Among the many concerns hanging over the Rio Games is that Brazil is ground zero for the mosquito-borne Zika epidemic, which has infected millions of people and caused the severe birth defect microcephaly in at least 2,000 babies. Fear of contagion, which can also come through sexual contact, has prompted several high-profile athletes to drop out and discouraged fans. Pregnant women, especially, have been advised to steer clear.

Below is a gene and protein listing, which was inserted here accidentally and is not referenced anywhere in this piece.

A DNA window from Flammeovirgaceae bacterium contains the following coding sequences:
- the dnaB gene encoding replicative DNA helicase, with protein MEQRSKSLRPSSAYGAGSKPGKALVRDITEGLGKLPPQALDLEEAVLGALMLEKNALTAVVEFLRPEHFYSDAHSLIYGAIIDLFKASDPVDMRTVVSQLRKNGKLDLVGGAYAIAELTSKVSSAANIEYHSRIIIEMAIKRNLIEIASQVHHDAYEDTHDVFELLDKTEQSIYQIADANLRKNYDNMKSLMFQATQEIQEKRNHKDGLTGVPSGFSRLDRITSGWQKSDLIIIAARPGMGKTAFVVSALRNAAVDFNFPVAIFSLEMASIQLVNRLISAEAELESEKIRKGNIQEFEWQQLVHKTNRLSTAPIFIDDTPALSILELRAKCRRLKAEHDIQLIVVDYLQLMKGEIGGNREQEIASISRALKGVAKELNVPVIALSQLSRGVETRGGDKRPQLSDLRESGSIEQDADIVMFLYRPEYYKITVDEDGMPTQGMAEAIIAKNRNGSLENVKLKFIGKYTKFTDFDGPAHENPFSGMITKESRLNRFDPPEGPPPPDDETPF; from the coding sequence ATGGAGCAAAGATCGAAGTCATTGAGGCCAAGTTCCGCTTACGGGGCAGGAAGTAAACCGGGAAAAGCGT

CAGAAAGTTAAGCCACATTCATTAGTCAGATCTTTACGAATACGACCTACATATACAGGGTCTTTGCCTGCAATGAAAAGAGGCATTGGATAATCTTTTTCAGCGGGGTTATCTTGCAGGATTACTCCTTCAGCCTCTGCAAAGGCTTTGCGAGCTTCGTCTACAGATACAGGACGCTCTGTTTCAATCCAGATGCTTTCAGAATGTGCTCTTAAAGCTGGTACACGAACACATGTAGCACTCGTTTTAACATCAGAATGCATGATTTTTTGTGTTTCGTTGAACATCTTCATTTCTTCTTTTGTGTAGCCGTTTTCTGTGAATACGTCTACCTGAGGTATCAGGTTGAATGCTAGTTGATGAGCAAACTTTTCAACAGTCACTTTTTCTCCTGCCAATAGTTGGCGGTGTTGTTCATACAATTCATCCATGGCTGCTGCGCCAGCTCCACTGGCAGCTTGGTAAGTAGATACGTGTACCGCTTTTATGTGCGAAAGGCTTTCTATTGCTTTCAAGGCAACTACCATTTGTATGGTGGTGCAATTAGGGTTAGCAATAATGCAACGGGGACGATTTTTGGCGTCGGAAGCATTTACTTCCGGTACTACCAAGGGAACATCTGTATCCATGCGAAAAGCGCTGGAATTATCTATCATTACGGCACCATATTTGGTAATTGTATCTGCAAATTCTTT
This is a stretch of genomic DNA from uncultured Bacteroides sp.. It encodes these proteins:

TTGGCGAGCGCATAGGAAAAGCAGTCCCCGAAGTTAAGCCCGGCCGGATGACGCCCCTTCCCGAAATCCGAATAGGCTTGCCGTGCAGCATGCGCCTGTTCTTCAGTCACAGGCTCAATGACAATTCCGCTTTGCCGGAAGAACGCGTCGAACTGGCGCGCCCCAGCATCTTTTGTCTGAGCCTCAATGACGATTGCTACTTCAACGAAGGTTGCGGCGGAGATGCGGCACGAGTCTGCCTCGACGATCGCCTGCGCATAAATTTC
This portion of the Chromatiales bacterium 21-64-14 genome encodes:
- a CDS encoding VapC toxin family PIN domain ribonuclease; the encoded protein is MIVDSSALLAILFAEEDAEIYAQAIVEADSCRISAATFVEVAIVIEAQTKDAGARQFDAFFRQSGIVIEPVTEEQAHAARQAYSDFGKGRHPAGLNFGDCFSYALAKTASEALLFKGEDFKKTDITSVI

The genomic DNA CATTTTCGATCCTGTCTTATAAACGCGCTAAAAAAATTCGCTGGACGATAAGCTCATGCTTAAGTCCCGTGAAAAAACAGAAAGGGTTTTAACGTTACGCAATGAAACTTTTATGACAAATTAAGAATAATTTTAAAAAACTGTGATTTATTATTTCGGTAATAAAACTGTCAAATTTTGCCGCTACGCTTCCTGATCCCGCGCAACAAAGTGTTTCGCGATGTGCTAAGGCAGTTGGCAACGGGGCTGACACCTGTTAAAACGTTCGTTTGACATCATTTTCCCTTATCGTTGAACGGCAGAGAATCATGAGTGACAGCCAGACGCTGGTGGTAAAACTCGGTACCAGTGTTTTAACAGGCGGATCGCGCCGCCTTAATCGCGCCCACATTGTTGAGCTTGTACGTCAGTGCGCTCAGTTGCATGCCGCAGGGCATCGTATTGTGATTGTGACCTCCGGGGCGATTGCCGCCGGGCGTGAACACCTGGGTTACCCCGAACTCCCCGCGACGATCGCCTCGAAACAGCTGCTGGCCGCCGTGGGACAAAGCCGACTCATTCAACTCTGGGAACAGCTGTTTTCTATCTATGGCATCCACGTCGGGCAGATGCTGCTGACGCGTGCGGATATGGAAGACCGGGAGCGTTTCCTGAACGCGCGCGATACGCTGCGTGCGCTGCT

While the risk is real, health authorities say the likelihood of widespread Zika infections at the Olympics is low. A July study published in the journal Annals of Internal Medicine estimated between six and 80 new cases of the virus among travelers during the Games. One reason: August is winter in Brazil, when there are fewer mosquitoes out. Olympic venues will also practice mosquito-control measures like removing stagnant water. Experts offer another, bleaker reason for visitors to rest (somewhat) assured: those infected develop immunity, and Brazil already has an estimated 1.5 million cases, potentially slowing the pace of transmission.
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